For more information on different other types of telemedicine subspecialties, check out this link!

How Telemedicine Can Benefit Small Businesses

No matter what type of small business you own or what type of telemedicine subspeciality you use, everyone can benefit from telehealth. Although some platforms may offer more value than others, generally speaking, most small businesses will still reap these three benefits in using these technologies and services:

1. Improves Patient Care

A 2015 study found that patients who have used telemedicine to access healthcare have lower rates of depression, anxiety, and stress in comparison to those who do not. Additionally, those same patients who use telemedicine also had 38% fewer hospital admissions compared to those who do not. But why is this?

The reasoning for this likely relates to the fact that telehealth services tend to be more patient-focused unlike in-person visits at healthcare facilities. Virtual doctor’s appointments also make it almost effortless for patients to speak with a medical professional in real-time about their health concerns. In turn, they are able to attain high-quality care and find treatment options more quickly.

2. Convenience

Thanks to telemedicine, receiving proper care from a healthcare provider no longer requires patients to fill out endless amounts of paperwork and forms. Instead, with a click of a button, patients can get in touch with a physician within minutes of using a telehealth platform, making it more convenient for both parties.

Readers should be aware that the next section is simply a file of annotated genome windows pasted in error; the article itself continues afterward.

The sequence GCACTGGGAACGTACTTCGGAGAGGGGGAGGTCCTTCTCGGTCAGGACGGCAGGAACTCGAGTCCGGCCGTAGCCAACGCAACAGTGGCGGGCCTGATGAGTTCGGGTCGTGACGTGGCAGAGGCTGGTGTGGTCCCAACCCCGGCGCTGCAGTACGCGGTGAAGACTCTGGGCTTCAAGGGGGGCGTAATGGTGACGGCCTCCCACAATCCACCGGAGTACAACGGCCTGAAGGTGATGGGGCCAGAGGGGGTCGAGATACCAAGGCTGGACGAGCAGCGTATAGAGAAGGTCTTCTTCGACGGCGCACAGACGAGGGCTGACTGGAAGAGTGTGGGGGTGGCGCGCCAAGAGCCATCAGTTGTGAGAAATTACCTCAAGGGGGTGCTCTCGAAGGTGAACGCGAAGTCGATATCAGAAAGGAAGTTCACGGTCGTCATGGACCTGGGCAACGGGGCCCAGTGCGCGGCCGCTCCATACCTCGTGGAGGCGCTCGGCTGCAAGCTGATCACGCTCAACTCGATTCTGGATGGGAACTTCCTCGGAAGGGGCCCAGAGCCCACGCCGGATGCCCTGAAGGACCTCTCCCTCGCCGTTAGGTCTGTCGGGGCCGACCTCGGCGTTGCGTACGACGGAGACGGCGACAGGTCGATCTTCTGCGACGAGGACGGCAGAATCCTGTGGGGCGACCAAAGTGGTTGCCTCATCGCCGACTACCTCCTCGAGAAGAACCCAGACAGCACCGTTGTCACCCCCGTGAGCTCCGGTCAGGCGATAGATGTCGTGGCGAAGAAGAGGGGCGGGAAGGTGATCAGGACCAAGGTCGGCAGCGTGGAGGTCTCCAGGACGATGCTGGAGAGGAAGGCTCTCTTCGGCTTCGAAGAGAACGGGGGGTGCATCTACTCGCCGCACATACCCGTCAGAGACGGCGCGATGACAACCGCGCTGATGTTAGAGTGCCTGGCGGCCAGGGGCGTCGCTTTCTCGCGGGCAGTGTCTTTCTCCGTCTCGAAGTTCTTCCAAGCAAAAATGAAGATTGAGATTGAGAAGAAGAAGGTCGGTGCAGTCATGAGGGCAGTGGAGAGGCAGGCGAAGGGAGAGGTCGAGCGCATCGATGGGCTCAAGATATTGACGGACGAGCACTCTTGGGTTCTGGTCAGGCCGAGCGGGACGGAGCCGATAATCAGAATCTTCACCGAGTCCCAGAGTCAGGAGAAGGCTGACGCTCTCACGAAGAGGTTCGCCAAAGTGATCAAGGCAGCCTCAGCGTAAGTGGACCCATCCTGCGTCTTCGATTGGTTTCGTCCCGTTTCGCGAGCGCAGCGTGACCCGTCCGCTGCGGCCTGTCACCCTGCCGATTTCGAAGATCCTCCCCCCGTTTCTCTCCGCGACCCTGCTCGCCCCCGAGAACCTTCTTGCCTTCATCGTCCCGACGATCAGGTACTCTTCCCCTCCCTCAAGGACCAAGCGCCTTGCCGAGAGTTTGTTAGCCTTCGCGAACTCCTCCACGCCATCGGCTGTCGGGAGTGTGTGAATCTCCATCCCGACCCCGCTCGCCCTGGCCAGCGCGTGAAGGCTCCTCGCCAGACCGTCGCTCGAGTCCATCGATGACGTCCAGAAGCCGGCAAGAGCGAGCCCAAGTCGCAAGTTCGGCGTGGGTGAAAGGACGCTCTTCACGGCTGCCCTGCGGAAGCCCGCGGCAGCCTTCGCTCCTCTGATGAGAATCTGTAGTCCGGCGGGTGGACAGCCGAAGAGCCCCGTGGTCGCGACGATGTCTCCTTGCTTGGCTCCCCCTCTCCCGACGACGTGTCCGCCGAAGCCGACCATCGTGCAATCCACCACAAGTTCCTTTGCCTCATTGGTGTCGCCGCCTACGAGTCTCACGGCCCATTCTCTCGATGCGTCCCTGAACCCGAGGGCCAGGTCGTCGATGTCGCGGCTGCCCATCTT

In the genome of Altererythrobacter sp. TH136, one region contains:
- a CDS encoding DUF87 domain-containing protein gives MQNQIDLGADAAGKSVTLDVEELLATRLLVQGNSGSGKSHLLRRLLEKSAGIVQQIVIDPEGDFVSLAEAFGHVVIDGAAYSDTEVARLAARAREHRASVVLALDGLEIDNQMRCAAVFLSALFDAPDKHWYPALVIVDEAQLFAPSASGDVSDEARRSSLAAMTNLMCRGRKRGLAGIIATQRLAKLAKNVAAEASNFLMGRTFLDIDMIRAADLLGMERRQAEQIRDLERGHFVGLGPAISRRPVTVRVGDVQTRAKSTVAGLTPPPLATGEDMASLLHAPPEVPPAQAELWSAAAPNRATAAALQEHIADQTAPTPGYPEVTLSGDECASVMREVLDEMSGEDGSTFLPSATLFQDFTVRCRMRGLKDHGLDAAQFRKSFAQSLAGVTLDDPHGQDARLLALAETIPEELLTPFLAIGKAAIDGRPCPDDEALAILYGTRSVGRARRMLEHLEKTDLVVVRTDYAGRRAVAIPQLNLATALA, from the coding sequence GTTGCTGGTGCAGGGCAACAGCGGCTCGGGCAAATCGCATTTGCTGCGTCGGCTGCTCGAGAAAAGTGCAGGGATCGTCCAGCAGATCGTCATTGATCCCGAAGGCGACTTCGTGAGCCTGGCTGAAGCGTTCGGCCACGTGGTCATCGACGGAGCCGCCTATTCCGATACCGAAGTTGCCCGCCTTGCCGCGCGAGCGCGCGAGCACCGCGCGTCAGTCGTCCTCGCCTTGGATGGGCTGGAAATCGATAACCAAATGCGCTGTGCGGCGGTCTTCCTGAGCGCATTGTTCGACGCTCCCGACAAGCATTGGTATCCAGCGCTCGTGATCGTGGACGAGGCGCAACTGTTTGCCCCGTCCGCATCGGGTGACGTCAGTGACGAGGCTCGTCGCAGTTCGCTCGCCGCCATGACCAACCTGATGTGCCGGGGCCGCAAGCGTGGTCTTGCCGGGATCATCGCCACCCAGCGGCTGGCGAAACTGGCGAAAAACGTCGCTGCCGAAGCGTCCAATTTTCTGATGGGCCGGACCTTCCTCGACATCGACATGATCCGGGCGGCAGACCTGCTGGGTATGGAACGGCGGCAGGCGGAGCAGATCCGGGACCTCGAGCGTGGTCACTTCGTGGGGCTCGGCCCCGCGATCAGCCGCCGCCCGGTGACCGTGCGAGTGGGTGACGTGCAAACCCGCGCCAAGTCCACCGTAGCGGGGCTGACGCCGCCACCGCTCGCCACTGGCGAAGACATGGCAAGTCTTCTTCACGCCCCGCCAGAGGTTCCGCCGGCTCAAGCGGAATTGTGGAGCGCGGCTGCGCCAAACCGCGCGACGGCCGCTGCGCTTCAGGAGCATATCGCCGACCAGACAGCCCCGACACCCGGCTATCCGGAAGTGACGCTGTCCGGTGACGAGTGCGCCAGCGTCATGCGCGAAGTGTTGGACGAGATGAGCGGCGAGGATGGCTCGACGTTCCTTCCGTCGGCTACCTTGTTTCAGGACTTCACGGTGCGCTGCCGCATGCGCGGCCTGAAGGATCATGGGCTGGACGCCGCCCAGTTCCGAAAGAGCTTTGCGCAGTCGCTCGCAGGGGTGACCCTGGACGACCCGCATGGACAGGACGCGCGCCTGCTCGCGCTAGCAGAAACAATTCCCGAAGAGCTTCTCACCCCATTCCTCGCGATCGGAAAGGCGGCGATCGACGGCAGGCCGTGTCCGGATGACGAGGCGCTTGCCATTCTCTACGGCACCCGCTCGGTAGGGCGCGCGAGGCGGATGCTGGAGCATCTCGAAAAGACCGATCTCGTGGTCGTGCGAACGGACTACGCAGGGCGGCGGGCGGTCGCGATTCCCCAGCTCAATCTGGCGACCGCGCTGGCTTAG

The convenience of it all serves to support patient care and their commitment to their individual healthcare goals. This means that they’re more likely to reach out to doctors quicker with any additional questions or concerns they may have related to their well-being, which increases patient engagement and reduces overall healthcare costs.

Plus, scientific evidence shows that healthy employees have better work productivity, so beyond being cost-effective, the convenience in using telemedicine can be beneficial for small businesses as their employees become more encouraged to maintain care schedules and upcoming appointments.

3. Reduces Office Copays

Because telemedicine doesn’t require a formal, expensive setting to receive patient care, the technologies and services can decrease healthcare costs by up to 27% for those who pay medical care, reports Ally Health.

With no facility charges, expensive office visits, or emergency room specialist charges, incorporating the use of telemedicine in the portfolio package of a small business can help to reduce office co-pay for employees and claim costs to the employer’s group healthcare plan.